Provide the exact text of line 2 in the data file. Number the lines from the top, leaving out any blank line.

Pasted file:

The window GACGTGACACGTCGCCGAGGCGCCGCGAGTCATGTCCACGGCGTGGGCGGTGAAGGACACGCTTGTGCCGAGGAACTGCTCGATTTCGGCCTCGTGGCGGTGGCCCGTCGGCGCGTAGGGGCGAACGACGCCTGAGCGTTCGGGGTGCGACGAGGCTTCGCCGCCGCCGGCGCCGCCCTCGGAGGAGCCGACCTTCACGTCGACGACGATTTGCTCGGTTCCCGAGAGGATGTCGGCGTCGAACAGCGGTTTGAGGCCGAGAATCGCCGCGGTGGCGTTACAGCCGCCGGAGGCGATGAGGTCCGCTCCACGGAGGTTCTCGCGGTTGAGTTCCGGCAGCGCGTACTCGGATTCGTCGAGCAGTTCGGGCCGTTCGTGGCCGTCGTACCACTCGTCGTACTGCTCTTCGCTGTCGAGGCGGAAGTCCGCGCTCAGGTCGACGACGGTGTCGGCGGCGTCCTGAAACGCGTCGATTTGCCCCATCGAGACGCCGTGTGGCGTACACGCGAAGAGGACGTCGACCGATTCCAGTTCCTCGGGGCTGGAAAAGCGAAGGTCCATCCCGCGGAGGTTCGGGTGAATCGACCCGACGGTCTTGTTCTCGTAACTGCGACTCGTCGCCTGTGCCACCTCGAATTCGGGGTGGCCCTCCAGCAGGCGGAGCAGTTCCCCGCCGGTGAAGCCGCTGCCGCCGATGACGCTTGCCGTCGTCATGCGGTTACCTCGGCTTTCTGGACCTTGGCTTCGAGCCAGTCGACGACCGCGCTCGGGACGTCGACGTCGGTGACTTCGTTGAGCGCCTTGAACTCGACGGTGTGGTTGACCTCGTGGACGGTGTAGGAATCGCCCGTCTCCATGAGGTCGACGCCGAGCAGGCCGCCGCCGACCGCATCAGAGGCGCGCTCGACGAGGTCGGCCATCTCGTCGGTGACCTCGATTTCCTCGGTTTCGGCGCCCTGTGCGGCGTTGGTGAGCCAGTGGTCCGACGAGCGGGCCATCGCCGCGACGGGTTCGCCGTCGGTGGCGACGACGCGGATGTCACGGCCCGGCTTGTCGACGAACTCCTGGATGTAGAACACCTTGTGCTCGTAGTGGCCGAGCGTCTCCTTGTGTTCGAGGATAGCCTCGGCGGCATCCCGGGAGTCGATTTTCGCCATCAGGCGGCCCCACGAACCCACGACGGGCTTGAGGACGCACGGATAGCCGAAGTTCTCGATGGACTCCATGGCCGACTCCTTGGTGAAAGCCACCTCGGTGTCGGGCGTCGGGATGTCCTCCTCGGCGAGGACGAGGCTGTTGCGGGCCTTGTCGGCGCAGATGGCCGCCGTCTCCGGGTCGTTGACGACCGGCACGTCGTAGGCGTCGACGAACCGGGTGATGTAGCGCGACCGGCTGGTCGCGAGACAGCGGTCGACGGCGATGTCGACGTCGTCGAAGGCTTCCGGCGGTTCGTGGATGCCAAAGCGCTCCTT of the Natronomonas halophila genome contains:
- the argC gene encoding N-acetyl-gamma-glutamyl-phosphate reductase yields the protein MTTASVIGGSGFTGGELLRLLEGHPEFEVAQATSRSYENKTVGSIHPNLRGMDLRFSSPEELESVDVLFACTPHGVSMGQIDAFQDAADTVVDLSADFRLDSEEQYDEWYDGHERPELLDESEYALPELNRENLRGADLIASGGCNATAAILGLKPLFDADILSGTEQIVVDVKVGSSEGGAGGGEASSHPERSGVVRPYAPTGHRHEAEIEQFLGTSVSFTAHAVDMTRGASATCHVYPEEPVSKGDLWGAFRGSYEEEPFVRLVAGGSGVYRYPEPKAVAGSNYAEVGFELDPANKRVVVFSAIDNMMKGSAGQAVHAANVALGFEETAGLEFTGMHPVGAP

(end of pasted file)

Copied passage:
- the argC gene encoding N-acetyl-gamma-glutamyl-phosphate reductase yields the protein MTTASVIGGSGFTGGELLRLLEGHPEFEVAQATSRSYENKTVGSIHPNLRGMDLRFSSPEELESVDVLFACTPHGVSMGQIDAFQDAADTVVDLSADFRLDSEEQYDEWYDGHERPELLDESEYALPELNRENLRGADLIASGGCNATAAILGLKPLFDADILSGTEQIVVDVKVGSSEGGAGGGEASSHPERSGVVRPYAPTGHRHEAEIEQFLGTSVSFTAHAVDMTRGASATCHVYPEEPVSKGDLWGAFRGSYEEEPFVRLVAGGSGVYRYPEPKAVAGSNYAEVGFELDPANKRVVVFSAIDNMMKGSAGQAVHAANVALGFEETAGLEFTGMHPVGAP